We finally finished the new keezer this week. I think it looks great. It took a lot more work than I anticipated but it was all a lot of fun. I tried to take pictures of every step so you guys could see. I’m going to try and be technical and specific enough that this post can be used as instructions on your own build.
1 chest freezer
1 temperature controller – I used the STC 1000 it’s cheap, simple, and easy to wire.
10 ft 1×8” red oak
spray foam insulation
4 tap and 4” shank combos
Foam board insulation
20 hose clamps
50 ft beer line
30 ft gas line
4 hose barb gas ball lock quick disconnects
4 hose barb beverage ball lock quick disconnects
1 5 lb CO2 tank
1 CO2 tank regulator
1 4 valve CO2 distributor
ball lock kegs filled with homebrew
Tools we used:
A good drill and full drill bit set.
dremel – not necessary
That about sums it up. I got a bunch of the parts for Christmas.
I bought a new freezer on sale at home depot.
The only logo that could go on my keezer.
I had to touch up the paint some from where the tape pulled it off. You can also see the chalkboard paint on top so we can write what’s on tap.
We wired in the temperature controller so that it will interrupt the freezer’s condenser power when the temperature probe reaches the set temp. At this point, we began using the keezer as a fermentation chamber.
I made another parts order to get the last few things.
Here’s the oak pieces after being mitred to 45 degree angles on the corners and the tap and screw holes have been drilled out. After a few different rounds of sanding they were ready to fit together.
We took a magnet out of an old hard drive and embedded it in the wood. This sits right under the bottle opener and catches the caps.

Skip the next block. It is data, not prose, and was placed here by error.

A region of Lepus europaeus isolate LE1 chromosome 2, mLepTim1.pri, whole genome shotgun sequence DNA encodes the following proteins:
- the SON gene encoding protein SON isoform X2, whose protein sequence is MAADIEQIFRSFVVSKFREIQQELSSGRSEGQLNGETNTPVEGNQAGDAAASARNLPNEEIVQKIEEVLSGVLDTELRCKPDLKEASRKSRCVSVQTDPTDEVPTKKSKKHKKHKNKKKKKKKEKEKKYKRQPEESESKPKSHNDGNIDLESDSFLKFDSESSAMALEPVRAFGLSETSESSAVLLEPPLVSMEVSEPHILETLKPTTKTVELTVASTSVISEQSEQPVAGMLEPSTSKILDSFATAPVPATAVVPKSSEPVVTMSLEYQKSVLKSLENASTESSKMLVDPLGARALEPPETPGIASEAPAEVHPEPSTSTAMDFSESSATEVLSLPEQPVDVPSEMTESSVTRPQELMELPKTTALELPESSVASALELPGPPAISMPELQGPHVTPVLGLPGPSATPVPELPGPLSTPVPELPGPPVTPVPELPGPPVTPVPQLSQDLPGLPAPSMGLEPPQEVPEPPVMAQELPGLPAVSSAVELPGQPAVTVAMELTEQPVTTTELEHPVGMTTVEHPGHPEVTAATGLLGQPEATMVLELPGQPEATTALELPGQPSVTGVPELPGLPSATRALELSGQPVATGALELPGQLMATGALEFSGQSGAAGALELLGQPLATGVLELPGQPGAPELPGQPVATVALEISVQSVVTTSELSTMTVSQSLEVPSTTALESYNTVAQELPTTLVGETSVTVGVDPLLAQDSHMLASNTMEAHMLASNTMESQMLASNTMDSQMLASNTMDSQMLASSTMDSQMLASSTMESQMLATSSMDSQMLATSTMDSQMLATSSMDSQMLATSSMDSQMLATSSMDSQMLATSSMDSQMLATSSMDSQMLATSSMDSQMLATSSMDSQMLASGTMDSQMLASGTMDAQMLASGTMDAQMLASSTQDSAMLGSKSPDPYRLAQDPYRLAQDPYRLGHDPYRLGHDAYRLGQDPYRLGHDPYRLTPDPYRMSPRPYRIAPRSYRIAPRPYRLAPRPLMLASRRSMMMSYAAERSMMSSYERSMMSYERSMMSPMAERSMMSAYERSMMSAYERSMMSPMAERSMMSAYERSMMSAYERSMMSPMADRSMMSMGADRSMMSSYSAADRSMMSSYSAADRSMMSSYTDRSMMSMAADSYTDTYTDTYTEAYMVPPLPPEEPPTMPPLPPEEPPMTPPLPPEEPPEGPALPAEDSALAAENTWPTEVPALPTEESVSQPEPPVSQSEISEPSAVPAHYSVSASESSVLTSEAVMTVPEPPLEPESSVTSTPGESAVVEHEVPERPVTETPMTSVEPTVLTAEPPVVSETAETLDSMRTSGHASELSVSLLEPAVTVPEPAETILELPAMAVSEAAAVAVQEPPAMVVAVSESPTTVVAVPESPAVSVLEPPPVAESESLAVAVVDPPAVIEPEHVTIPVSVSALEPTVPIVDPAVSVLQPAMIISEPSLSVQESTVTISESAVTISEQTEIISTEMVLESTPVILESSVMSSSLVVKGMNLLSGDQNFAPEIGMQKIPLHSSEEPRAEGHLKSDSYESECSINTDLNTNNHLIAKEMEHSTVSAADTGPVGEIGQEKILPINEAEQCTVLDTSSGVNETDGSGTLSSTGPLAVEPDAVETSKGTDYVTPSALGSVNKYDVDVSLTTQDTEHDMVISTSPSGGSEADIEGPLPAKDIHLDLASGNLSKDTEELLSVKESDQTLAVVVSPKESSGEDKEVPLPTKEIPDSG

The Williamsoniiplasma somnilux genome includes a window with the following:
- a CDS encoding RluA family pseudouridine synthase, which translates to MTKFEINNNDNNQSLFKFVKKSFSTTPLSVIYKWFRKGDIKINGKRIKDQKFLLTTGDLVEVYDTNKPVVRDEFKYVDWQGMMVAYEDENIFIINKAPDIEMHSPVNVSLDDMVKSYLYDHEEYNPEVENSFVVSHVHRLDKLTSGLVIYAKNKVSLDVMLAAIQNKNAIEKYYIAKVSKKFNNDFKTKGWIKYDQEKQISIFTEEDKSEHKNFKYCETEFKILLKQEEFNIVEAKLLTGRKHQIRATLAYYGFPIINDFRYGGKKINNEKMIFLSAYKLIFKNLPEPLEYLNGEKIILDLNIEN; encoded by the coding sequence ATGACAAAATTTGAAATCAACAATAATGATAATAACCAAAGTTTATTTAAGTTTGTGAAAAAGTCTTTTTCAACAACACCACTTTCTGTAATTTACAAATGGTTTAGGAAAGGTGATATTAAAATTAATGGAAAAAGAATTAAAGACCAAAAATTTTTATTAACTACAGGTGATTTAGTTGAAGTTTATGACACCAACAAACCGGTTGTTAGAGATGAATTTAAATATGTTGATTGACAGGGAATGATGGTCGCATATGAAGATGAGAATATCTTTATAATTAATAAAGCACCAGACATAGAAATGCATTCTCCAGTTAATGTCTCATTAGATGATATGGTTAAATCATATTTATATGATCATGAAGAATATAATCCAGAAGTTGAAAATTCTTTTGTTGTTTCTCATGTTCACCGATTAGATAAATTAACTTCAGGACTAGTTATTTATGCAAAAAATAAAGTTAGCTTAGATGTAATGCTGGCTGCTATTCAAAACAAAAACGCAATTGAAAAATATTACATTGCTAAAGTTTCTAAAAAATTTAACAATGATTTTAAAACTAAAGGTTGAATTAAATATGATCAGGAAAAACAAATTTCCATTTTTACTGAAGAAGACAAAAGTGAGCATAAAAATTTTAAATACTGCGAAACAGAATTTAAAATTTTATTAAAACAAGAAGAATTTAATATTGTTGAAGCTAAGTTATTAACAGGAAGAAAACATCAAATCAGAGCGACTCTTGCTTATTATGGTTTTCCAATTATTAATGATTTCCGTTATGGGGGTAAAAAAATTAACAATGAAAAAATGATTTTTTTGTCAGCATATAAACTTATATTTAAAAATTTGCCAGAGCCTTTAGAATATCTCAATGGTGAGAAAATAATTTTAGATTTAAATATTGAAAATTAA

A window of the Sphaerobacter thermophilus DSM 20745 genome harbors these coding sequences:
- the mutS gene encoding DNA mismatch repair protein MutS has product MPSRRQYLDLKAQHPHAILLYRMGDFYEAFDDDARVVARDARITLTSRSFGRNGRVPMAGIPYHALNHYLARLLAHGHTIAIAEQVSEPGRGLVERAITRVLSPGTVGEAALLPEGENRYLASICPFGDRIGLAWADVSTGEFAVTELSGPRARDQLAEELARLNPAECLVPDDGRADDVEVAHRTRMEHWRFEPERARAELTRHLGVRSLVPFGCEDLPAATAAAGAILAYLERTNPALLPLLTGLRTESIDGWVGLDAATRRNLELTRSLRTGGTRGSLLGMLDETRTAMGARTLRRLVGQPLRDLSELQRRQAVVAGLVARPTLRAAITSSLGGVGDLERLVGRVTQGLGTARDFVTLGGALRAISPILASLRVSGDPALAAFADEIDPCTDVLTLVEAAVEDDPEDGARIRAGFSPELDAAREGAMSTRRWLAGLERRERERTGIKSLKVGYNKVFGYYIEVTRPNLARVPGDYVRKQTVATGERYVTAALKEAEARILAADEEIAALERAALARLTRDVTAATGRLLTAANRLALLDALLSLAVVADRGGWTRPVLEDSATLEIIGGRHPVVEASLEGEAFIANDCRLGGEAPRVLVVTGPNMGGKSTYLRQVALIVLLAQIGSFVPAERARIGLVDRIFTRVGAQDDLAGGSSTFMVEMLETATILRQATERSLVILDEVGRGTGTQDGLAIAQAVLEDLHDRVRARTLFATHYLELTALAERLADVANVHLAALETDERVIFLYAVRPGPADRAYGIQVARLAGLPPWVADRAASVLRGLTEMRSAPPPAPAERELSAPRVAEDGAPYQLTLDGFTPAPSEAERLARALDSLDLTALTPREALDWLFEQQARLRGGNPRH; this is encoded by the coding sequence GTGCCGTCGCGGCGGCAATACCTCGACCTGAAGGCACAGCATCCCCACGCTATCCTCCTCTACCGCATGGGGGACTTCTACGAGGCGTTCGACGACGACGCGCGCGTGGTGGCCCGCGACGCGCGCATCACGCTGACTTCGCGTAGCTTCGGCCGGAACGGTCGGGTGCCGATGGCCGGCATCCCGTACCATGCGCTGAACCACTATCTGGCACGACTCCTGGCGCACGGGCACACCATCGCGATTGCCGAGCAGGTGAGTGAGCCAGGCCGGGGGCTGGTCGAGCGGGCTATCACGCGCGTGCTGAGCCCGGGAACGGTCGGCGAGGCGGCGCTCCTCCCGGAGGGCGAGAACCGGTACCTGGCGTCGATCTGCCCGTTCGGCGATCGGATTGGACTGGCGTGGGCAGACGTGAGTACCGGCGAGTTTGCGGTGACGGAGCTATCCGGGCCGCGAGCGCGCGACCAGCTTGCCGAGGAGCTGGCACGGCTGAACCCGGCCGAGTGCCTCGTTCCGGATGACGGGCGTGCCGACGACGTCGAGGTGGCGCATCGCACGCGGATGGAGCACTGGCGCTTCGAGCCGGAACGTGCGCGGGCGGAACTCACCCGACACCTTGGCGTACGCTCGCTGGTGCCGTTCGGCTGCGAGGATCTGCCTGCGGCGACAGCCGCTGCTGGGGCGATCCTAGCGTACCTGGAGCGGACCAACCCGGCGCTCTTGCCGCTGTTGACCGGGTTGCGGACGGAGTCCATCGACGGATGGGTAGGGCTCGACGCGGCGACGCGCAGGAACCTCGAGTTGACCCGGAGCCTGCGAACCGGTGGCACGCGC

We screwed and wood glued the corners together. We also realized that we are not the greatest carpenters, and had to make some adjustments along the way. I used the leftover sawdust and wood glue to fill behind the screws so they wouldn’t show.
Once it was assembled I sanded it down I applied some finish. This process was repeated several times to get a nice smooth surface.
Once the finish was dry we attached the collar to the lid. We had to dremel out some spacers for the hinges to attach to the lid at the appropriate distance. Next we attached the tap-shank combos (just a tap and a 4” shank). Then we cut the insulation board to line the inside.
After all the insulation was cut, we used marine adhesive to attache the collar to the freezer, and the insulation to the collar. The weights helped keep the collar in place and flush against the freezer.
Spray foam is your friend. I filled all the gaps so we wouldn’t leak all the cold air.
Here you can see the cap catching magnet in action. You might also notice the screw holes filled with a wood glue – saw dust mixture.
All dry and ready to serve beer.
This is what it looks like all wired up. The CO2 tank and regulator are screwed together, then gas is routed to the distributor, which splits it 4 ways to each of the kegs. The kegs each have their own 10 ‘ beverage line which connects to a shank / tap combo.
The beverage lines should each be 10 ‘. This will allow you to keep the CO2 regulator at carbonation pressure (10 psi) and serve at the same time. I zip tied all my lines to keep them organized inside the freezer.
A quick view of the gas lines shows the CO2 going from tank to regulator to distributor to kegs. The white thing between the regulator and distributor is a gas quick disconnect so we can easily and quickly remove the tank.
The finished product. I’m really happy with the aesthetic and function. We’ll see how well it serves the masses at our Super Bowl party this Sunday.
You may have noticed that there are no drip trays. I didn’t want to get them because
1. They’re expensive
2. They fill up with beer
3. That beautiful paint job
So I’m working on a different solution that I will post about soon.
American Slammer Jammer Pale Ale
Milk Steak Stout
Reisenbeer (Rye IPA)
American Slammer Jammer 10 gallon batch